March 30 Trial Date Set for Manson, 2 Women Members of Cult
Tuesday, February 10th, 1970
LOS ANGELES, Feb. 10 – The conspiracy-murder trial of cult leader Charles Manson and two of his women followers has been scheduled for March 30.
The trio will join a fourth co-defendant, Susan Denise Atkins, 21, also scheduled to go to trial on that date before Superior Judge William B. Keene.
After the court proceedings yesterday Atty. Ronald Hughes passed out to newsmen copies of a typewritten letter purportedly sent by Manson, 35, to Dist. Atty. Evelle J. Younger, claiming he was not getting a fair trial.
The four defendants, along with two others, are charged with conspiracy and murder in the August slayings of actress Sharon Tate and six others. The other two defendants are out of state and fighting extradition.
Those now set for trial on March 30 are Manson, Miss Atkins, Leslie Louise Van Houten, 19, and Linda Louise Kasabian 20.
It appeared, however, that Mrs. Kasabian will not go to trial with her co-defendants.
Her attorney, Gary Fleischman, told Judge Keene Mrs. Kasabian was expecting her second child the first week in April.
Judge Keene said if there were a problem with Mrs. Kasabian on March 30, it would be taken care of at that time.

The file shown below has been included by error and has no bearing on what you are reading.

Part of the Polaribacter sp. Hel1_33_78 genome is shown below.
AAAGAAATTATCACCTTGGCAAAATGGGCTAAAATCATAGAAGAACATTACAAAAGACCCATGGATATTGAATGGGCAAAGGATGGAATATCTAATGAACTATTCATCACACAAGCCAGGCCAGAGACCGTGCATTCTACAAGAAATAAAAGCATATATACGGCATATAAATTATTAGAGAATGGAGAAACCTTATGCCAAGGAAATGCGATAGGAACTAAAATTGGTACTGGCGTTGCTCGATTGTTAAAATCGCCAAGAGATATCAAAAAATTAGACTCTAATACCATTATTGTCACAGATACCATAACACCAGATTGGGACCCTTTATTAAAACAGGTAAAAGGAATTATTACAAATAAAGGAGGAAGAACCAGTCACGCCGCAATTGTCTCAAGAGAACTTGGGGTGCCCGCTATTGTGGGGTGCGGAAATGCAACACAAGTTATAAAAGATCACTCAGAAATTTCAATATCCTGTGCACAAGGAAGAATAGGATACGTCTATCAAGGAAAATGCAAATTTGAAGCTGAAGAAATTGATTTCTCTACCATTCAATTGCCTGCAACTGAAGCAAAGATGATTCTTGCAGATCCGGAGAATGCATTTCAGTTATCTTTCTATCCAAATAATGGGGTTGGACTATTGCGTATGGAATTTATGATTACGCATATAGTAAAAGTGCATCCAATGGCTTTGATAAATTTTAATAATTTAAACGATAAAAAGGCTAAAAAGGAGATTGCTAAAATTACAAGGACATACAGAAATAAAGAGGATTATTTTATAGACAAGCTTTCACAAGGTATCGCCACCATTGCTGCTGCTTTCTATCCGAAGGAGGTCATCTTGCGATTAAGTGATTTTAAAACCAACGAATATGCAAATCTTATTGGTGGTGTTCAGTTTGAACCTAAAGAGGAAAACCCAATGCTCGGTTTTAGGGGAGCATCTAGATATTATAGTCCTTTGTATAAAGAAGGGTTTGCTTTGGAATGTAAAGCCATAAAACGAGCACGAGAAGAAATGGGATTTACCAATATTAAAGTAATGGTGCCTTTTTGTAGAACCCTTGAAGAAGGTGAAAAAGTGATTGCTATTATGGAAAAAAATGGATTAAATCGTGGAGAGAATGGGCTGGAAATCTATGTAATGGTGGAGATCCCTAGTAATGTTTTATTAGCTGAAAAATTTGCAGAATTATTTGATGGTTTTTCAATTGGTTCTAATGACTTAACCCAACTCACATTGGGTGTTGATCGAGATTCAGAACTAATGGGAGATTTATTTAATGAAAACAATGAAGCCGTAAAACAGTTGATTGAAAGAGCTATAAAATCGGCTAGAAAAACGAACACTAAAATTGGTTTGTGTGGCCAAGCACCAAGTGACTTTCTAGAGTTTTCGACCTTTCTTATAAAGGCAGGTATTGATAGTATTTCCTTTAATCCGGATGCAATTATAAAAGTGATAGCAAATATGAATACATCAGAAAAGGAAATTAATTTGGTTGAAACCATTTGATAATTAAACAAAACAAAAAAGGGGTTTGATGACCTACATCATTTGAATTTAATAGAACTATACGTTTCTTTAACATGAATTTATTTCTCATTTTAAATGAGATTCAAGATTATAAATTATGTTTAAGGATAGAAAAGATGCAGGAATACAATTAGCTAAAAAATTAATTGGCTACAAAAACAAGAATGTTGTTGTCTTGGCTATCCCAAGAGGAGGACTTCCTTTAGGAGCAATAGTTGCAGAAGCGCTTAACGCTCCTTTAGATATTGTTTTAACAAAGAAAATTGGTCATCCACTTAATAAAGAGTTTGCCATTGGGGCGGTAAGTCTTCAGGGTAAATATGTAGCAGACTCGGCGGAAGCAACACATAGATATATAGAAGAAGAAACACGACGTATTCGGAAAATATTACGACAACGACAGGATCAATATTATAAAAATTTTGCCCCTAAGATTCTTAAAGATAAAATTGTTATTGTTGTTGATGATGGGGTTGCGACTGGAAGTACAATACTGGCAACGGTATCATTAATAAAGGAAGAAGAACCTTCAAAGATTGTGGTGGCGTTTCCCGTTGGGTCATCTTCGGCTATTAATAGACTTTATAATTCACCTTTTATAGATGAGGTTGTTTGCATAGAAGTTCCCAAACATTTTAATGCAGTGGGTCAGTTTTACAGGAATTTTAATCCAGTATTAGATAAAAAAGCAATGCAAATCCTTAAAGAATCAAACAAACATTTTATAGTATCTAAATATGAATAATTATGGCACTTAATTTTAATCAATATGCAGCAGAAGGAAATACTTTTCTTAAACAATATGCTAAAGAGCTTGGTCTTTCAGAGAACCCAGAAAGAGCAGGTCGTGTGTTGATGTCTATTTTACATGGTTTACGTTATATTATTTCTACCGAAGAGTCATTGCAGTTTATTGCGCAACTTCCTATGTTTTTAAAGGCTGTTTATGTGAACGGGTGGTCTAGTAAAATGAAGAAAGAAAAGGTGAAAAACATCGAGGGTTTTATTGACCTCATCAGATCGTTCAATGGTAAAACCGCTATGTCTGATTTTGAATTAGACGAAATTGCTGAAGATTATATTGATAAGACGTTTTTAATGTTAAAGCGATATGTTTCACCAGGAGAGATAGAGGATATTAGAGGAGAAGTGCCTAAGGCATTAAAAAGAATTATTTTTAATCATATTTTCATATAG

All three defendants who appeared before Judge Keene yesterday morning were granted certain motions to discover prosecution evidence.
Judge Keene additionally scheduled a hearing next Monday for Manson, who is acting as his own attorney, to argue that his trial should be transferred to another part of the state.
Manson told Judge Keene he would make the motion for a change of venue, but he asserted, “I know it will be denied.”’
The motion will be heard by Superior Judge Malcolm M. Lucas. The time for the hearing was not immediately scheduled.
Authorities last Friday ordered Manson into solitary confinement for five days after he refused to go to the county jail dining room with fellow prisoners.
When Manson appeared for a motion to dismiss the charges against him last Friday before Judge Lucas, he wore the regulation jail dungarees. Sheriff’s Dept. personnel said Manson had refused to go to court in his own clothing.
However, the slight, long-haired defendant was back in his colorful hippie garb yesterday.
Manson wore gold velvet, trousers, a white Edwardian shirt with billowing sleeves and carried a multicolored vest over his arm.